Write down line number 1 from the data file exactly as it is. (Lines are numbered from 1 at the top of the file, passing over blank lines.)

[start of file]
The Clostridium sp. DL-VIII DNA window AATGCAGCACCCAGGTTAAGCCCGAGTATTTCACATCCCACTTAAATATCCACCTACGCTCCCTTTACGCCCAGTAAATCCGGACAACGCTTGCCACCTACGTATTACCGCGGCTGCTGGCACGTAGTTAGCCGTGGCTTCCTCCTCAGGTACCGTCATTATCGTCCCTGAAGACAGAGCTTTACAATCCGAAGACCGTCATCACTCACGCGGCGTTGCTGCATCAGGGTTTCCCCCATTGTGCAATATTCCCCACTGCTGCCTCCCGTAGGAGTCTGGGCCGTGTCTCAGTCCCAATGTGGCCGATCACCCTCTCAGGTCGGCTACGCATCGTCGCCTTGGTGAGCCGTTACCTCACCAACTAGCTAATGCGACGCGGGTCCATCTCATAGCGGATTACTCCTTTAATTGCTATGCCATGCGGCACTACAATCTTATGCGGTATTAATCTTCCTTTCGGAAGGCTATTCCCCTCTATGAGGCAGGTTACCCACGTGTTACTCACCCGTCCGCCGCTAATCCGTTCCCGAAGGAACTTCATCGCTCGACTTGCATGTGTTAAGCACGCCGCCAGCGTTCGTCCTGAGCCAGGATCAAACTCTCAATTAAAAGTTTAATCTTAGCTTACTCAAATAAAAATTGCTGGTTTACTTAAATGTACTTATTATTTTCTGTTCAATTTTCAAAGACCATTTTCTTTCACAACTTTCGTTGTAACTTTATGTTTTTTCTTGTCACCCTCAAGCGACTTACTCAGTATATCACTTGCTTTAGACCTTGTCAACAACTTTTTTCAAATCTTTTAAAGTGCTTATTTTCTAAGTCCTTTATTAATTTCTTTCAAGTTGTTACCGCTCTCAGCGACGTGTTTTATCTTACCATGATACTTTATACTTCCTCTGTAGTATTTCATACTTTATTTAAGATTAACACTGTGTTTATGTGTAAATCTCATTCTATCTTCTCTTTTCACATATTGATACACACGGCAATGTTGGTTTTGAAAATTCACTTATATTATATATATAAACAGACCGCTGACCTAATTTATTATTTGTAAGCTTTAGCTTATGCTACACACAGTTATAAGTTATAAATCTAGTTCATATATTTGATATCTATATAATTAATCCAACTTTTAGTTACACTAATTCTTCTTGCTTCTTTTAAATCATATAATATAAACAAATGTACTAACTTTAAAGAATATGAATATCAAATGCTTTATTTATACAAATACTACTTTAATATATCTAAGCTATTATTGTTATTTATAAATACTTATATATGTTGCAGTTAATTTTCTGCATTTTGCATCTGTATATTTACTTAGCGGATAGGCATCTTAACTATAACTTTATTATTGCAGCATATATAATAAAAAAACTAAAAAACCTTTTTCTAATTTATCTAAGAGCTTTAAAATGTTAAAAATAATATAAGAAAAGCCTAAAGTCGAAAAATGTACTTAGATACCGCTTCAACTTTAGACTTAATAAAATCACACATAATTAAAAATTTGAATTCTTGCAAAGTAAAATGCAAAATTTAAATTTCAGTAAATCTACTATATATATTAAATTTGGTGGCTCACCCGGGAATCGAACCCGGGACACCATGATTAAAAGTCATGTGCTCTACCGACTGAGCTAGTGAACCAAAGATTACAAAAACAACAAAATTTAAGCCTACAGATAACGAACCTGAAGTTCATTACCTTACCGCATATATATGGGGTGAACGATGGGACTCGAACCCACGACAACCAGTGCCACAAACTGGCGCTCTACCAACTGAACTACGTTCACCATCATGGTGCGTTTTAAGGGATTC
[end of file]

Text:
The Clostridium sp. DL-VIII DNA window AATGCAGCACCCAGGTTAAGCCCGAGTATTTCACATCCCACTTAAATATCCACCTACGCTCCCTTTACGCCCAGTAAATCCGGACAACGCTTGCCACCTACGTATTACCGCGGCTGCTGGCACGTAGTTAGCCGTGGCTTCCTCCTCAGGTACCGTCATTATCGTCCCTGAAGACAGAGCTTTACAATCCGAAGACCGTCATCACTCACGCGGCGTTGCTGCATCAGGGTTTCCCCCATTGTGCAATATTCCCCACTGCTGCCTCCCGTAGGAGTCTGGGCCGTGTCTCAGTCCCAATGTGGCCGATCACCCTCTCAGGTCGGCTACGCATCGTCGCCTTGGTGAGCCGTTACCTCACCAACTAGCTAATGCGACGCGGGTCCATCTCATAGCGGATTACTCCTTTAATTGCTATGCCATGCGGCACTACAATCTTATGCGGTATTAATCTTCCTTTCGGAAGGCTATTCCCCTCTATGAGGCAGGTTACCCACGTGTTACTCACCCGTCCGCCGCTAATCCGTTCCCGAAGGAACTTCATCGCTCGACTTGCATGTGTTAAGCACGCCGCCAGCGTTCGTCCTGAGCCAGGATCAAACTCTCAATTAAAAGTTTAATCTTAGCTTACTCAAATAAAAATTGCTGGTTTACTTAAATGTACTTATTATTTTCTGTTCAATTTTCAAAGACCATTTTCTTTCACAACTTTCGTTGTAACTTTATGTTTTTTCTTGTCACCCTCAAGCGACTTACTCAGTATATCACTTGCTTTAGACCTTGTCAACAACTTTTTTCAAATCTTTTAAAGTGCTTATTTTCTAAGTCCTTTATTAATTTCTTTCAAGTTGTTACCGCTCTCAGCGACGTGTTTTATCTTACCATGATACTTTATACTTCCTCTGTAGTATTTCATACTTTATTTAAGATTAACACTGTGTTTATGTGTAAATCTCATTCTATCTTCTCTTTTCACATATTGATACACACGGCAATGTTGGTTTTGAAAATTCACTTATATTATATATATAAACAGACCGCTGACCTAATTTATTATTTGTAAGCTTTAGCTTATGCTACACACAGTTATAAGTTATAAATCTAGTTCATATATTTGATATCTATATAATTAATCCAACTTTTAGTTACACTAATTCTTCTTGCTTCTTTTAAATCATATAATATAAACAAATGTACTAACTTTAAAGAATATGAATATCAAATGCTTTATTTATACAAATACTACTTTAATATATCTAAGCTATTATTGTTATTTATAAATACTTATATATGTTGCAGTTAATTTTCTGCATTTTGCATCTGTATATTTACTTAGCGGATAGGCATCTTAACTATAACTTTATTATTGCAGCATATATAATAAAAAAACTAAAAAACCTTTTTCTAATTTATCTAAGAGCTTTAAAATGTTAAAAATAATATAAGAAAAGCCTAAAGTCGAAAAATGTACTTAGATACCGCTTCAACTTTAGACTTAATAAAATCACACATAATTAAAAATTTGAATTCTTGCAAAGTAAAATGCAAAATTTAAATTTCAGTAAATCTACTATATATATTAAATTTGGTGGCTCACCCGGGAATCGAACCCGGGACACCATGATTAAAAGTCATGTGCTCTACCGACTGAGCTAGTGAACCAAAGATTACAAAAACAACAAAATTTAAGCCTACAGATAACGAACCTGAAGTTCATTACCTTACCGCATATATATGGGGTGAACGATGGGACTCGAACCCACGACAACCAGTGCCACAAACTGGCGCTCTACCAACTGAACTACGTTCACCATCATGGTGCGTTTTAAGGGATTC